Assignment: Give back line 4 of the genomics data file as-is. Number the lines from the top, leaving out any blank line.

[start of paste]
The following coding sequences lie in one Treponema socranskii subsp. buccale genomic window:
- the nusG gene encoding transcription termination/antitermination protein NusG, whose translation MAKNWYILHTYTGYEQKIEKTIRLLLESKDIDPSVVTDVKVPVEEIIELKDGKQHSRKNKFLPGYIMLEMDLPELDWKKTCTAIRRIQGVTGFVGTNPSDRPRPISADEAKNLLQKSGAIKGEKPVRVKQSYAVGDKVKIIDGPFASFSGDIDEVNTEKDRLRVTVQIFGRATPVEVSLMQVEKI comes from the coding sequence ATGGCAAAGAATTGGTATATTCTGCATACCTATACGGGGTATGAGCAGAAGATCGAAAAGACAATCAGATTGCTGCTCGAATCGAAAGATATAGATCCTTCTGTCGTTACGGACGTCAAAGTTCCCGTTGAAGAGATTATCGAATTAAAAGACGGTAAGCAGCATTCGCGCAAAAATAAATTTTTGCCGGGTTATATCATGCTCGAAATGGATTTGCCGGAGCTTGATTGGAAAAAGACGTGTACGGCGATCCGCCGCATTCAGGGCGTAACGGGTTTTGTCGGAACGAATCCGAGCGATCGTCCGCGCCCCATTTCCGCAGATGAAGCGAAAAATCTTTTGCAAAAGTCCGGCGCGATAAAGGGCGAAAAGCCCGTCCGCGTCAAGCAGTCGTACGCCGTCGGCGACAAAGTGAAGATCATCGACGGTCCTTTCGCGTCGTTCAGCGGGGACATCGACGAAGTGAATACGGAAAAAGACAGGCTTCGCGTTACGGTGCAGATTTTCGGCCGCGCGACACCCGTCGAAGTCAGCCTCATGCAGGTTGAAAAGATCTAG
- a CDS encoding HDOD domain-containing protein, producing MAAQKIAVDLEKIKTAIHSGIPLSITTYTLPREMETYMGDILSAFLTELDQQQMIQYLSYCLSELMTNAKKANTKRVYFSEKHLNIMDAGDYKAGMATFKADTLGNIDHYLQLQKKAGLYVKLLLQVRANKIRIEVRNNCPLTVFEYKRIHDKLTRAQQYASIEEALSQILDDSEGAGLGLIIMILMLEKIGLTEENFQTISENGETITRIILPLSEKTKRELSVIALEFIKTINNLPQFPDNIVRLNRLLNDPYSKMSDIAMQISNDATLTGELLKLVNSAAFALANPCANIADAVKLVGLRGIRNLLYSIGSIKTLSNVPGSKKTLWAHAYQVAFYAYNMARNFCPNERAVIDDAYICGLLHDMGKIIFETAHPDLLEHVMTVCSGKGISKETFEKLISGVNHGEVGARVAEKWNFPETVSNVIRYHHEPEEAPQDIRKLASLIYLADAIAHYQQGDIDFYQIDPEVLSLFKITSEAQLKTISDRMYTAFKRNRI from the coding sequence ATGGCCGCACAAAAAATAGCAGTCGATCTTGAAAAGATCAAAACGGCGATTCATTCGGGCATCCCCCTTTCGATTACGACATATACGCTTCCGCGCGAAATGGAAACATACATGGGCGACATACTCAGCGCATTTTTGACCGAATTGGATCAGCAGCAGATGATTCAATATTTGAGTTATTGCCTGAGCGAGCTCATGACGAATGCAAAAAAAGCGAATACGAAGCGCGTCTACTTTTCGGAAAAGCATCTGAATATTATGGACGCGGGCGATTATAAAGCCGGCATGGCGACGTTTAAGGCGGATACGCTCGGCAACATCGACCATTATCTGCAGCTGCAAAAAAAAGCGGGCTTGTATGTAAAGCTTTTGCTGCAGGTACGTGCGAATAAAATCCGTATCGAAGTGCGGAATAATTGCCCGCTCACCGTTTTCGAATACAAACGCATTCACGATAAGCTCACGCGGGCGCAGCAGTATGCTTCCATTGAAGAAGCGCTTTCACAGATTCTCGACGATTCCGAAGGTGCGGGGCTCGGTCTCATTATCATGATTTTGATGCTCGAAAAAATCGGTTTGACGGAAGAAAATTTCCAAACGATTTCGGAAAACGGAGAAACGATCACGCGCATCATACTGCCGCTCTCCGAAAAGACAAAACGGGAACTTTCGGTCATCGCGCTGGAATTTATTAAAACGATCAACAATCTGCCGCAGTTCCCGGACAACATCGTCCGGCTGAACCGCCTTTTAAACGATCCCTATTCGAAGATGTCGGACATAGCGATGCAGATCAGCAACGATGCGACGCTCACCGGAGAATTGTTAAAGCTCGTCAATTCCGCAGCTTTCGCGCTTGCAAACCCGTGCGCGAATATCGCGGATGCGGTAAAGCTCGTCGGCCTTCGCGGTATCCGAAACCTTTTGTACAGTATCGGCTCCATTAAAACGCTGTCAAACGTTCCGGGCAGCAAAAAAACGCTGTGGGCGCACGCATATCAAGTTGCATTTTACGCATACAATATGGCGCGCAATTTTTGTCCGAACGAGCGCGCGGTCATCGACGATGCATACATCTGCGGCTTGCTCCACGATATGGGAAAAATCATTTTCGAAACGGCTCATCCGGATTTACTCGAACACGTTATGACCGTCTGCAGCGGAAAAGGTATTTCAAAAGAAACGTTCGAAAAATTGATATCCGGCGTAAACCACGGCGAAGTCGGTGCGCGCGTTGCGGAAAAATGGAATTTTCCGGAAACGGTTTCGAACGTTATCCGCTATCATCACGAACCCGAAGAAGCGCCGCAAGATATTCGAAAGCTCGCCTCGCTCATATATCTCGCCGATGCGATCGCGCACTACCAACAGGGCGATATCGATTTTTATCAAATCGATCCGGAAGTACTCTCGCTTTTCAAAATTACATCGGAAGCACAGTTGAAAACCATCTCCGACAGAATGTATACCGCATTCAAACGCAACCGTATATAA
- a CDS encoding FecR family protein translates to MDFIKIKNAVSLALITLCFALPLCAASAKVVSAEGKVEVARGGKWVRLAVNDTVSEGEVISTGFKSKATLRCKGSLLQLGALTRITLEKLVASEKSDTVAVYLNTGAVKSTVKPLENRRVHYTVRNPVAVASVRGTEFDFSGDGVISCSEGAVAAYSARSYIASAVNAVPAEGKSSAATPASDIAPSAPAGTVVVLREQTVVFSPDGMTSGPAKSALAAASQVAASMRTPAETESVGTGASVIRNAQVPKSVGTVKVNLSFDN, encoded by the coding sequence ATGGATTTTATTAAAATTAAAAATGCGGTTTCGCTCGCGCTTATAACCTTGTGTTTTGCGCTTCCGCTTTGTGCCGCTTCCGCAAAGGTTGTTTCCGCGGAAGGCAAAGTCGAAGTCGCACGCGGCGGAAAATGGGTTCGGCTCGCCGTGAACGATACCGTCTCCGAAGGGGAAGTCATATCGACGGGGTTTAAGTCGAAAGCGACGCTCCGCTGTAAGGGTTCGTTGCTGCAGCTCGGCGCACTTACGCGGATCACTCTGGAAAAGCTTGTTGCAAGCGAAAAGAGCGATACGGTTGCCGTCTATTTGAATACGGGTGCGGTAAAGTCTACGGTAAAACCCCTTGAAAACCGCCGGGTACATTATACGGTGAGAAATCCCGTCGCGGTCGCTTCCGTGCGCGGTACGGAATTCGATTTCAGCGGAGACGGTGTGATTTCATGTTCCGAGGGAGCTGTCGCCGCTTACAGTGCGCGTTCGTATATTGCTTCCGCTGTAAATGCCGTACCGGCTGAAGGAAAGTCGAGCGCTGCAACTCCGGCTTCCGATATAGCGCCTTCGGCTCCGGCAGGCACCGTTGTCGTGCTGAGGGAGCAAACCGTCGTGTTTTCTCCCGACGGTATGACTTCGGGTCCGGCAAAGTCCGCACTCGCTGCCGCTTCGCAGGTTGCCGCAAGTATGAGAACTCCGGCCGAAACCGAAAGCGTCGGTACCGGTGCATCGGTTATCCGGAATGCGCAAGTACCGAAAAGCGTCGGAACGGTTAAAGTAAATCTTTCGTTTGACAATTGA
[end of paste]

- a CDS encoding FecR family protein translates to MDFIKIKNAVSLALITLCFALPLCAASAKVVSAEGKVEVARGGKWVRLAVNDTVSEGEVISTGFKSKATLRCKGSLLQLGALTRITLEKLVASEKSDTVAVYLNTGAVKSTVKPLENRRVHYTVRNPVAVASVRGTEFDFSGDGVISCSEGAVAAYSARSYIASAVNAVPAEGKSSAATPASDIAPSAPAGTVVVLREQTVVFSPDGMTSGPAKSALAAASQVAASMRTPAETESVGTGASVIRNAQVPKSVGTVKVNLSFDN, encoded by the coding sequence ATGGATTTTATTAAAATTAAAAATGCGGTTTCGCTCGCGCTTATAACCTTGTGTTTTGCGCTTCCGCTTTGTGCCGCTTCCGCAAAGGTTGTTTCCGCGGAAGGCAAAGTCGAAGTCGCACGCGGCGGAAAATGGGTTCGGCTCGCCGTGAACGATACCGTCTCCGAAGGGGAAGTCATATCGACGGGGTTTAAGTCGAAAGCGACGCTCCGCTGTAAGGGTTCGTTGCTGCAGCTCGGCGCACTTACGCGGATCACTCTGGAAAAGCTTGTTGCAAGCGAAAAGAGCGATACGGTTGCCGTCTATTTGAATACGGGTGCGGTAAAGTCTACGGTAAAACCCCTTGAAAACCGCCGGGTACATTATACGGTGAGAAATCCCGTCGCGGTCGCTTCCGTGCGCGGTACGGAATTCGATTTCAGCGGAGACGGTGTGATTTCATGTTCCGAGGGAGCTGTCGCCGCTTACAGTGCGCGTTCGTATATTGCTTCCGCTGTAAATGCCGTACCGGCTGAAGGAAAGTCGAGCGCTGCAACTCCGGCTTCCGATATAGCGCCTTCGGCTCCGGCAGGCACCGTTGTCGTGCTGAGGGAGCAAACCGTCGTGTTTTCTCCCGACGGTATGACTTCGGGTCCGGCAAAGTCCGCACTCGCTGCCGCTTCGCAGGTTGCCGCAAGTATGAGAACTCCGGCCGAAACCGAAAGCGTCGGTACCGGTGCATCGGTTATCCGGAATGCGCAAGTACCGAAAAGCGTCGGAACGGTTAAAGTAAATCTTTCGTTTGACAATTGA